SIKH STYLE: Diljit Dosanjh’s April 27 show at BC Place was the largest Punjabi event to take place outside of India, according to promoter Live Nation, with 48,000 in attendance. (Ripple Effect Studios)

Vancouver, British Columbia, in April became the site of a historic first when Indian artist Diljit Dosanjh played to 48,000 fans at BC Place for what is being called the largest Punjabi-language concert outside of India, and likely the largest production of its kind anywhere.

“It essentially took about two years of convincing them to do a stadium. I swear I annoyed them into doing it,” says Baldeep Randhawa, promoter at Live Nation Canada, who also promoted the Indian star’s 2022 “Born To Shine” North America arena tour.

“I took Diljit on a tour of BC Place, trying to convince him. He literally walked into the venue and he was dead silent, just looking around, sitting in the seats.” Initially unsure of being able to fill such a large venue, one suited for Major League Soccer matches, the 40-year old music and film star ultimately accepted the challenge. The April 27 gig became be the first of the 13-date “Dil-Luminati” tour of arenas in Canada and the U.S.

“He finally said yes and then, frankly, when the on-sale happened we really saw the community come together,” said Randhawa, a first-generation Canadian-Indian who speaks Punjabi and is Sikh. “It became kind of a historic moment where everybody was excited and proud to see the first Punjabi artist play a stadium. Even in India, Punjabi artists played outdoor venues but never a proper enclosed stadium (with modern production). So this was like the first real stadium show.”

Working closely with BC Place director of business development Anita Sodhi-Cavezza and Dosanjh’s management, led by Sonali Singh, Randhawa said the BC Place concert was a proud moment for the whole South Asian community, with fans traveling for the event and many in the audience sharing similar background and cultural experiences. He said it was a priority to make sure the production of the show and tour matched that of the artist’s worldwide stardom, especially when performing to fans who may not have attended concerts of this scale before.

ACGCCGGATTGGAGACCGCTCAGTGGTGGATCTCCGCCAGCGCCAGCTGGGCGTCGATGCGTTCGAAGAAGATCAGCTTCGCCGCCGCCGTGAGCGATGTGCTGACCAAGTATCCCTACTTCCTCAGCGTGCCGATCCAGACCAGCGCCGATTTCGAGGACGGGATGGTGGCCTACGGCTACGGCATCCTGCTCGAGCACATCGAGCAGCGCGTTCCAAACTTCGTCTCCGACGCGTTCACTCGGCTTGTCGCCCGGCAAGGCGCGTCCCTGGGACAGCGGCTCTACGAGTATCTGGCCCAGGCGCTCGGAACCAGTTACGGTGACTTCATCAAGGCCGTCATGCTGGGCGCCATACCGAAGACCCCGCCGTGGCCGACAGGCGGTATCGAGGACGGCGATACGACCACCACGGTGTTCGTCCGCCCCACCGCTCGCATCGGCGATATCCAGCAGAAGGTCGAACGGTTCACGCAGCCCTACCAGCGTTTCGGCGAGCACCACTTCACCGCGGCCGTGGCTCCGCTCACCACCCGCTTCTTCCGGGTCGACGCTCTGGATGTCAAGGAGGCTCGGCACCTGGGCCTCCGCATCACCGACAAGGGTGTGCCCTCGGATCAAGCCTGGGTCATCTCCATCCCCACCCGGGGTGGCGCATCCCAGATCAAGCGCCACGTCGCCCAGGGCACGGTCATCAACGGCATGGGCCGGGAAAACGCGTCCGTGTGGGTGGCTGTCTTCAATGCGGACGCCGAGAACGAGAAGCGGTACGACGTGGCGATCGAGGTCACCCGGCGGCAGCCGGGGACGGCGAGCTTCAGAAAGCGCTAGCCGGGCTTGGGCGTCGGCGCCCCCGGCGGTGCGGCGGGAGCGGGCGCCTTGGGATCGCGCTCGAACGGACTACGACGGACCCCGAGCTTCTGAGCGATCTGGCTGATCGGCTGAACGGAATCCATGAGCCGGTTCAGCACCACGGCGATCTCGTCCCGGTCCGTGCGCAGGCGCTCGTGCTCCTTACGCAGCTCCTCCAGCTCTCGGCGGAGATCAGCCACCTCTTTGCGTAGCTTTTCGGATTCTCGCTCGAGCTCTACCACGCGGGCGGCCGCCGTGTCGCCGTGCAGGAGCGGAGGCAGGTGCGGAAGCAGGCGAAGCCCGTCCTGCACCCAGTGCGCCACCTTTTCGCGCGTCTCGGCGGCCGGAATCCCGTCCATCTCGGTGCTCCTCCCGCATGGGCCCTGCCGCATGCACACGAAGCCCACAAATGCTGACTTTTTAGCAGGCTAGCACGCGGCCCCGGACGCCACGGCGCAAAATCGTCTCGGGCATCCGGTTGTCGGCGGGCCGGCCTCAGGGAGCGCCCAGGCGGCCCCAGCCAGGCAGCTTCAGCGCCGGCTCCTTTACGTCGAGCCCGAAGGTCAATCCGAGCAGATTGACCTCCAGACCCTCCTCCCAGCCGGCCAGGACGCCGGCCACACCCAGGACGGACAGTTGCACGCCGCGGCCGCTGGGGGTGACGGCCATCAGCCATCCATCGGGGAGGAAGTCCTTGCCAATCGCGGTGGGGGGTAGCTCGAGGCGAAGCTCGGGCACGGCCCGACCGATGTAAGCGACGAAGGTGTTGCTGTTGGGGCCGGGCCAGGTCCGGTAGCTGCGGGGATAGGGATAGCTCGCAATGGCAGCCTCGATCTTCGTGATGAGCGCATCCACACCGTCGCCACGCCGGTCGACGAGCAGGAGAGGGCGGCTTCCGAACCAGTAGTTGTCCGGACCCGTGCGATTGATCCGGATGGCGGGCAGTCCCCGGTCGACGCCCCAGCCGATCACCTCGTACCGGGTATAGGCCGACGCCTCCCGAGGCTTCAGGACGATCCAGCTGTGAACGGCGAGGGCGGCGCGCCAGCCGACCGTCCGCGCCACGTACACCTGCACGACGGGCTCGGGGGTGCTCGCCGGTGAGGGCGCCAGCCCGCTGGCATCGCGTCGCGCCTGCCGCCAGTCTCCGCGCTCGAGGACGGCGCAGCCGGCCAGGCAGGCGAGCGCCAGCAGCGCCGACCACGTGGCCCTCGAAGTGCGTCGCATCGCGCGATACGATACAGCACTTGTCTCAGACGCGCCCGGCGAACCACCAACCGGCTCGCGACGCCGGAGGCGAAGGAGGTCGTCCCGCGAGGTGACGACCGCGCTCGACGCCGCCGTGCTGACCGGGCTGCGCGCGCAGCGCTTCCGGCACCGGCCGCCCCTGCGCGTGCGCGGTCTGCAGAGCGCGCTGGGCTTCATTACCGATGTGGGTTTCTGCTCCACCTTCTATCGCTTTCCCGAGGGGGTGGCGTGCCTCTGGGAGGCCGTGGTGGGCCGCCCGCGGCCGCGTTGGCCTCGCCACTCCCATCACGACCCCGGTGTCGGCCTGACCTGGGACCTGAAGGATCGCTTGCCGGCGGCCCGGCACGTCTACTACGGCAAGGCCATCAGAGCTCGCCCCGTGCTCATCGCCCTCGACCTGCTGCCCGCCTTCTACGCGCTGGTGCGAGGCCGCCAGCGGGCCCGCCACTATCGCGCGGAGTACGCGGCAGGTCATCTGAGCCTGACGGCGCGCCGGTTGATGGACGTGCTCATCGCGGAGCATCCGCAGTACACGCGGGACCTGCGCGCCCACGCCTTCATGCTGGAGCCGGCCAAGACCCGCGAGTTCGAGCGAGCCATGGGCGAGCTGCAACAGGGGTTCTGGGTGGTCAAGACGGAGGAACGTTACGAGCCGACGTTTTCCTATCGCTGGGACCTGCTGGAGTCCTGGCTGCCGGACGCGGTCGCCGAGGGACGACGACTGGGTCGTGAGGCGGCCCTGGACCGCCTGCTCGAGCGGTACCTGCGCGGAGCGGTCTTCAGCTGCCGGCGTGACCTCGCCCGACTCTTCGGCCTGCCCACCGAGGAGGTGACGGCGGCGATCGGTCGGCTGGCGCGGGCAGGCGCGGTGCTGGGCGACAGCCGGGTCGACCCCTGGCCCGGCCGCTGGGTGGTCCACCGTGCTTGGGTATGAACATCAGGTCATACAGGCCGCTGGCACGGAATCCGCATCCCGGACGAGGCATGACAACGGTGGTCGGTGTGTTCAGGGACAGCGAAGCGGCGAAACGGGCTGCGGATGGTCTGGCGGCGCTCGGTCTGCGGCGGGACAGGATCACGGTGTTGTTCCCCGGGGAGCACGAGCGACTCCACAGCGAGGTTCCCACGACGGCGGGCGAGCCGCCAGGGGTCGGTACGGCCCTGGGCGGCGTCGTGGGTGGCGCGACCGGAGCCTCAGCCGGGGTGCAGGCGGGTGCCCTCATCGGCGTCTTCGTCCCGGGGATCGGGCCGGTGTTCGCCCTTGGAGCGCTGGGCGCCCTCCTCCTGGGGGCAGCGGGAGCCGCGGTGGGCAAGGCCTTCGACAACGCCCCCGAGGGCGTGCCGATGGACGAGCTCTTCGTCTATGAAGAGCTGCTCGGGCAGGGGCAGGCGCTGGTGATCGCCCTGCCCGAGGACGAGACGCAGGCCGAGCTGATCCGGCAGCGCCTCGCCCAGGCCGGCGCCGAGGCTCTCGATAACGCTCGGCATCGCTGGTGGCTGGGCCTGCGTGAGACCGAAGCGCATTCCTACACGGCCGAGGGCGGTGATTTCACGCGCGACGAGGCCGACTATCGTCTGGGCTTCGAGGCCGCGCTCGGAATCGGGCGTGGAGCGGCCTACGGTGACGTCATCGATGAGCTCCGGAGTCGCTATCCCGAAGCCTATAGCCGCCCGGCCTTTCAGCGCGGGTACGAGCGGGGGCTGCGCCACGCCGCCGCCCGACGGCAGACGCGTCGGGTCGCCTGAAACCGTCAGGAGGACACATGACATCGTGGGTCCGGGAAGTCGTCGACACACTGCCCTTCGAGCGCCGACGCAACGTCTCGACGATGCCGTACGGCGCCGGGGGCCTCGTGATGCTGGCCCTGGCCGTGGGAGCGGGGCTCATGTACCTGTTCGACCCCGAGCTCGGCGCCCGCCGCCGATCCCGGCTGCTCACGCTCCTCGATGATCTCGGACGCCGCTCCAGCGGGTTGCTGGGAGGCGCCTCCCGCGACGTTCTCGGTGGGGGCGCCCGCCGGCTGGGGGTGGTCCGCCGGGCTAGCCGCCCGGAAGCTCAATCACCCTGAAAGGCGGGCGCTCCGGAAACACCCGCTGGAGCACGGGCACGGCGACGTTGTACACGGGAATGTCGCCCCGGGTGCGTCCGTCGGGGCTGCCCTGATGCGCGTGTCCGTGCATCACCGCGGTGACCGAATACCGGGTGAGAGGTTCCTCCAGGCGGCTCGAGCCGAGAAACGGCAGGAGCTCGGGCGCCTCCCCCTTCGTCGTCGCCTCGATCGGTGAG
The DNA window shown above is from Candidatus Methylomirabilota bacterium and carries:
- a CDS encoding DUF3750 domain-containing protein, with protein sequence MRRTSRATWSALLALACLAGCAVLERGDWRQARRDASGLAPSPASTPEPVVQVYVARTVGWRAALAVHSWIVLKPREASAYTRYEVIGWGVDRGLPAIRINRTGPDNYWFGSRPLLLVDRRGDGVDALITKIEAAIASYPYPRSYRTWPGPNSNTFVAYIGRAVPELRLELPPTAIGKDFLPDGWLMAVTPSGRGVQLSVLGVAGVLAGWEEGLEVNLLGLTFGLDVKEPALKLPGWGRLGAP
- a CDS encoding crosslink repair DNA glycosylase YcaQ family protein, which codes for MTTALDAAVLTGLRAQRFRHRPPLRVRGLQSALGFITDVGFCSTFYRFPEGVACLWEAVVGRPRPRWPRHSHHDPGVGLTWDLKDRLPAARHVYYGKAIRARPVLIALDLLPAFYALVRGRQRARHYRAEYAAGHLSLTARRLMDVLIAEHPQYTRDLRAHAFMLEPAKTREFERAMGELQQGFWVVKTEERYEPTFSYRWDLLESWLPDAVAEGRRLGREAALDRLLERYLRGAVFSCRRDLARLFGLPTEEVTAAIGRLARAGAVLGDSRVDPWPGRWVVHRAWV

DIL-UMINATI: Diljit Dosanjh has performed at the arena level in the U.S. UK and Australia. (Ripple Effect Studios)

“He’s a superstar and we want to make sure he’s treated like a superstar and the show looks like a superstar level,” Randhawa said. “We were kind of in the trenches to find the right team to bring the show alive and educate everyone around why this is such a big deal.”

Vancouver was a prime location for the occasion, with Dosanjh having success previously at Rogers Arena and the city being home to a prominent South Asian community. The venue was a good fit as well.

“We purposely wanted BC Place,” Randhawa said. “It has that stature, that kind of marquee status, and it just made sense for it to be the first one. We just had this feeling that the community would come and support, and they did. We saw people from everywhere wanting to be a part of this moment.”

That excitement has spread to other dates on the tour, which includes more firsts in Canada including sold-out arenas in Calgary, Winnipeg and Edmonton, with U.S. shows including major markets like Oakland Arena, Allstate Arena near Chicago, Capital One Arena in Washington, D.C., and a final date being another Canadian stadium, at Rogers Centre, home of the Toronto Blue Jays on July 13.

As always, it begins with the artist. Dosanjh, at 40 years old is a multi-media star in music, film and TV that appeals to multiple generations and South Asian communities — not exclusively to those who practice the Sikh religion or speak Punjabi.

“When we saw Diljit, we saw the potential globally for him,” said Nidhish Varughese of Live Nation Global Touring, who’s involved with tours by artists including Kendrick Lamar, Travis Scott and The Weeknd. He’s also of Indian descent and said it’s been a goal to bring South Asian music to Live Nation. “We luckily are getting the opportunity to showcase what we can do on a global basis. We’ve always planned on pushing Diljit as a global superstar, which is what we’re in the process of doing now.” He said more than 200,000 tickets have been sold for the 13-date tour.

Live Nation Canada’s Randhawa, whose background includes as a talent agent, also works with Western artists and jokes that what started as a “side hustle” passion project to present South Asian music has become “a full-time hustle.”

For the Rogers Centre show, the promoters say they’re putting together another standalone production for the occasion, at a venue usually reserved for baseball games and difficult to get avails.

“We’re actually going to be the first concert in there after its renovation,” Randhawa said. “That is something the venue put its faith in us for. We’re building this show exclusively and making it a unique, special show. It does have challenges, but they’re all exciting challenges.”